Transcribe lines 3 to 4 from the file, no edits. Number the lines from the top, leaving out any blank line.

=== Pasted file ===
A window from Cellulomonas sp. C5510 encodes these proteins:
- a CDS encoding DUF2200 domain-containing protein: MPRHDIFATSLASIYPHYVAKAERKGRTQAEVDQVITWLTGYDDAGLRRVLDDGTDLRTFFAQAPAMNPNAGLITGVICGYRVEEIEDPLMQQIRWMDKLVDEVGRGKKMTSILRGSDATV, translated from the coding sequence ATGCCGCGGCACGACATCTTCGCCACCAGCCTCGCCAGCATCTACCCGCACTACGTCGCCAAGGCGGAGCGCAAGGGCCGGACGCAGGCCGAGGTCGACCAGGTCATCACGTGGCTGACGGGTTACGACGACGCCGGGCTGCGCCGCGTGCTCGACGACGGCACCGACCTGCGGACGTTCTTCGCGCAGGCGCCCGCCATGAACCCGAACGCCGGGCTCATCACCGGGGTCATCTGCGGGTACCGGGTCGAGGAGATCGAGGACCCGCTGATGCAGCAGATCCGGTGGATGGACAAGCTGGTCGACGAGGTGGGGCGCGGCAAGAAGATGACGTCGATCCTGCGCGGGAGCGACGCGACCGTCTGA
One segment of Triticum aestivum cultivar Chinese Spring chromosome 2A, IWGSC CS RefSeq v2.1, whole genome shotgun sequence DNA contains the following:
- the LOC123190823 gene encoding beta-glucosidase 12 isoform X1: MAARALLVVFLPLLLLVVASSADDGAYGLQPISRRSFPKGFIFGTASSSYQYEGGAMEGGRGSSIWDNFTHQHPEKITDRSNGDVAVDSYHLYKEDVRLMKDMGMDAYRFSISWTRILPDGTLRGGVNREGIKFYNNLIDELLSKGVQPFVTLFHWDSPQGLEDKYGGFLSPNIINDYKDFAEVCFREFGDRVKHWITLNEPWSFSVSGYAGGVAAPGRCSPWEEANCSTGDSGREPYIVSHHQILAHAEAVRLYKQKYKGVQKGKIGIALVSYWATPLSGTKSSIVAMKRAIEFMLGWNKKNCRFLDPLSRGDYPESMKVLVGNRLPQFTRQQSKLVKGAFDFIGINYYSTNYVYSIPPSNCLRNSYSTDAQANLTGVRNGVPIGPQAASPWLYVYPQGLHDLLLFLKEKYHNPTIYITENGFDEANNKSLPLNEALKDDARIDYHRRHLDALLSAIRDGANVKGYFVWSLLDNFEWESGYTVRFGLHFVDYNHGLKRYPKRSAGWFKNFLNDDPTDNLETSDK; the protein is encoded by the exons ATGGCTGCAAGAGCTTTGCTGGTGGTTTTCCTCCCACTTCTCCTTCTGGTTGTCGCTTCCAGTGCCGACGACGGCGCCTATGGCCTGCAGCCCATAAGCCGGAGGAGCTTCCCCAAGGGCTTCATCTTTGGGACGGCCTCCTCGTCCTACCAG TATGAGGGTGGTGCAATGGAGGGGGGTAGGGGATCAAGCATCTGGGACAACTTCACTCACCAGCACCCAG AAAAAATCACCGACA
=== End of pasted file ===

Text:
One segment of Triticum aestivum cultivar Chinese Spring chromosome 2A, IWGSC CS RefSeq v2.1, whole genome shotgun sequence DNA contains the following:
- the LOC123190823 gene encoding beta-glucosidase 12 isoform X1: MAARALLVVFLPLLLLVVASSADDGAYGLQPISRRSFPKGFIFGTASSSYQYEGGAMEGGRGSSIWDNFTHQHPEKITDRSNGDVAVDSYHLYKEDVRLMKDMGMDAYRFSISWTRILPDGTLRGGVNREGIKFYNNLIDELLSKGVQPFVTLFHWDSPQGLEDKYGGFLSPNIINDYKDFAEVCFREFGDRVKHWITLNEPWSFSVSGYAGGVAAPGRCSPWEEANCSTGDSGREPYIVSHHQILAHAEAVRLYKQKYKGVQKGKIGIALVSYWATPLSGTKSSIVAMKRAIEFMLGWNKKNCRFLDPLSRGDYPESMKVLVGNRLPQFTRQQSKLVKGAFDFIGINYYSTNYVYSIPPSNCLRNSYSTDAQANLTGVRNGVPIGPQAASPWLYVYPQGLHDLLLFLKEKYHNPTIYITENGFDEANNKSLPLNEALKDDARIDYHRRHLDALLSAIRDGANVKGYFVWSLLDNFEWESGYTVRFGLHFVDYNHGLKRYPKRSAGWFKNFLNDDPTDNLETSDK; the protein is encoded by the exons ATGGCTGCAAGAGCTTTGCTGGTGGTTTTCCTCCCACTTCTCCTTCTGGTTGTCGCTTCCAGTGCCGACGACGGCGCCTATGGCCTGCAGCCCATAAGCCGGAGGAGCTTCCCCAAGGGCTTCATCTTTGGGACGGCCTCCTCGTCCTACCAG TATGAGGGTGGTGCAATGGAGGGGGGTAGGGGATCAAGCATCTGGGACAACTTCACTCACCAGCACCCAG AAAAAATCACCGACA